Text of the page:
Synopses & Reviews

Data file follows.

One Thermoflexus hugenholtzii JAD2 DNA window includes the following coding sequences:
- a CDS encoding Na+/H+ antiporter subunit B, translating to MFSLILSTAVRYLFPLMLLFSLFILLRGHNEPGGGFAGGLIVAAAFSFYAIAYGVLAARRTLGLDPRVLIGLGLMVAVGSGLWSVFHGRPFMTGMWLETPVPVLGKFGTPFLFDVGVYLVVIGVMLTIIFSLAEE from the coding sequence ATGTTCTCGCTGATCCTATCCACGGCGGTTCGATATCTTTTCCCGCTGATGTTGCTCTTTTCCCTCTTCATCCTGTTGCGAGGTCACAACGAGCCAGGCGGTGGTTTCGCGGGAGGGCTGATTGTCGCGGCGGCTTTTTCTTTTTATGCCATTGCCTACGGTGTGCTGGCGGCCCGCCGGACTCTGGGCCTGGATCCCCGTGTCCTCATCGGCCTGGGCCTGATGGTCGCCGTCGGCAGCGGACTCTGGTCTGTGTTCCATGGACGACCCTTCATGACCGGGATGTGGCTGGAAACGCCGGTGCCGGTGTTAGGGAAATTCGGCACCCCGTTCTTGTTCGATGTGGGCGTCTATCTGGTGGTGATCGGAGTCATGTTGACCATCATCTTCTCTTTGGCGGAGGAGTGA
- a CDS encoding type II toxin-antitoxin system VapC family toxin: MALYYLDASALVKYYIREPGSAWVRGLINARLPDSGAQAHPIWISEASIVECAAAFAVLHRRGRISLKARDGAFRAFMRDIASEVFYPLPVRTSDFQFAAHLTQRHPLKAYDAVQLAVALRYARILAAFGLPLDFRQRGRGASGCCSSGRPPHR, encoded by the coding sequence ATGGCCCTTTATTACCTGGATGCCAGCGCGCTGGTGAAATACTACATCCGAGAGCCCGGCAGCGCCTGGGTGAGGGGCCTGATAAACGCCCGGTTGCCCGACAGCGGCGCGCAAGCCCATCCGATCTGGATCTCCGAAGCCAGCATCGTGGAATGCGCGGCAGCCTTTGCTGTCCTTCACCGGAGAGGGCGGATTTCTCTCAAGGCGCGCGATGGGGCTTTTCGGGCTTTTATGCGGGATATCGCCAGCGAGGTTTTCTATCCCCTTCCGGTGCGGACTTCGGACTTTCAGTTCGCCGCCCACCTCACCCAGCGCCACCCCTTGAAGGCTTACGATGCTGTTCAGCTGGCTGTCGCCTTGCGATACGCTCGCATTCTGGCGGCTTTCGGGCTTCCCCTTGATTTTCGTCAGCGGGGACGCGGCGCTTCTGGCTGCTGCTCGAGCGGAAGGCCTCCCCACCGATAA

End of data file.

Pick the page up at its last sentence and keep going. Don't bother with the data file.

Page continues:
Chapter One The Bird TribesI remember the day when I walked across the open prairie with my head held high and my feathers blowing in the wind. The soldiers saw only my silhouette against the sky. I walked slowly toward them, arms extended from my side, palms facing them in a gesture of peace. I watched the waves of love emanate forth from my hands, as powerful as the love I expressed before and after Golgotha.The soldiers shot me dead.I knew they would.But their children have been brought up on my teachings, have loved my spirit and have understood enough of my creative principles to sail to the moon. Could I have taught them in another way, when their bullets flew and my feathers blew in the breeze that day? Could I have spoken more plainly than through the example of my deeds?I have died a million deaths and lived as many lives to teach the warrior tribes what they would not learn in any other way. In the end, I am the victor, because the warrior tribes are changing, fundamentally, while I am rising again and again, leading them and their kind ever onward toward their destiny among the midnight stars.I live everywhere, all over the earth. I have memories to draw upon wherever there were gentle people through whose lives I knew the land. If I try, I can remember their place names, their faces, the streets of their villages, their dances around autumn fires when the forest floor smelled of dry leaves and moonlight filtered shadows through the naked trees. But other things, I do not have to try to remember, because those things I can never forget. I am those things.I am often the mountain lakes, because these were the last places my people lived before they flew, before they left theirhuman forms and took to the airs of spirit or realms of nature to wait for cycles and changing seasons to bring their time to the world again.I could show you where five hundred people lived on the shores of one such lake. Yet you might glimpse a human only occasionally. As you might see an otter, beaver or raccoon, so blended were their ways and so in harmony with earth and sun their living. But the time of which I speak was long before the recent European migrations, long even before civilizational influence touched Olmec or Mayan heart.Our cultures were pacific then in this undiscovered world between troubled Asians and warring European tribes. Your records speak little of the Americas, because until recently our cultures here did not create history. Our ways were simple. Our troubles -- until about twenty-five hundred years ago -- were few.Only a few of our consciousness have dressed in human form these twenty-five centuries now past. Yet when we did, you could not distinguish us from the others. We did not fight. When I put on my headdress and rode my horse across the prairies, I was teaching. I was not fighting. I taught with feather-shafted arrows and landscapes that cradled the sunlight in a thousand sacred meanings. I drew the cavalry to the prettiest valleys to drink from the streams most likely to give them the truth, so that their children would grow up in the hills near those streams and eat the corn and summer squash that would teach them the wisdom their tribe had forgotten.So I do not mind the time my hands were spread to the side, the soldiers fired and a body died. Lying there beneath the open sky, with the high prairie grass waving around me as they rode off in dustand disarray, I drew those bullets into something deeper than a body of soil and stream. I drew them into my soul. And my spirit flew to their source. I understood then what kind of factories made those bullets. What kind of women and children worked in those factories. I understood how they felt about their families as they were pouring the lead. How they regarded their land. What they thought of their fathers. Their mothers. Their grandmothers. And tumbling and billowing, rolling with them in their jumbled tribal consciousness like the towering thunderheads that massed over the prairie, I, too, dreamed their dreams, found in them what was true, and made it my own.By digesting their metal words, I learned further of the teachings that would speak to the warrior heart. I taught them of electronics, of radio waves whispering wonders on the wind, of metal wings and material things that would lead them down the slow but certain path to wisdom. Again, as time after time before, I strengthened the educational influence that I have been weaving in, around and among their societies, while I drew them gently, ever onward, to their destiny.You thought that you could shoot the dwellers of the prairies and forests and they would somehow disappear like a troublesome dream. You did not realize that they are my own, just as you are, that they would reappear in your children and in your children's children and, as your own people, live again. For like you, the native Americans of recent centuries have also been of warrior descent, with lessons to learn not unlike your own.But this was not always so.Once, we expressed through an American people whose societies saw our creations flower and flow likeliving brush strokes across the river valleys, lakes and forested mountains of two continents.Listen and I will tell you of my kind, of the few who have remained to teach and guide you throughout your twilight age. I will tell you of our patient work as century by century, we brought the fearful ones closer and closer to the time of their deliverance and the time of the earth's salvation.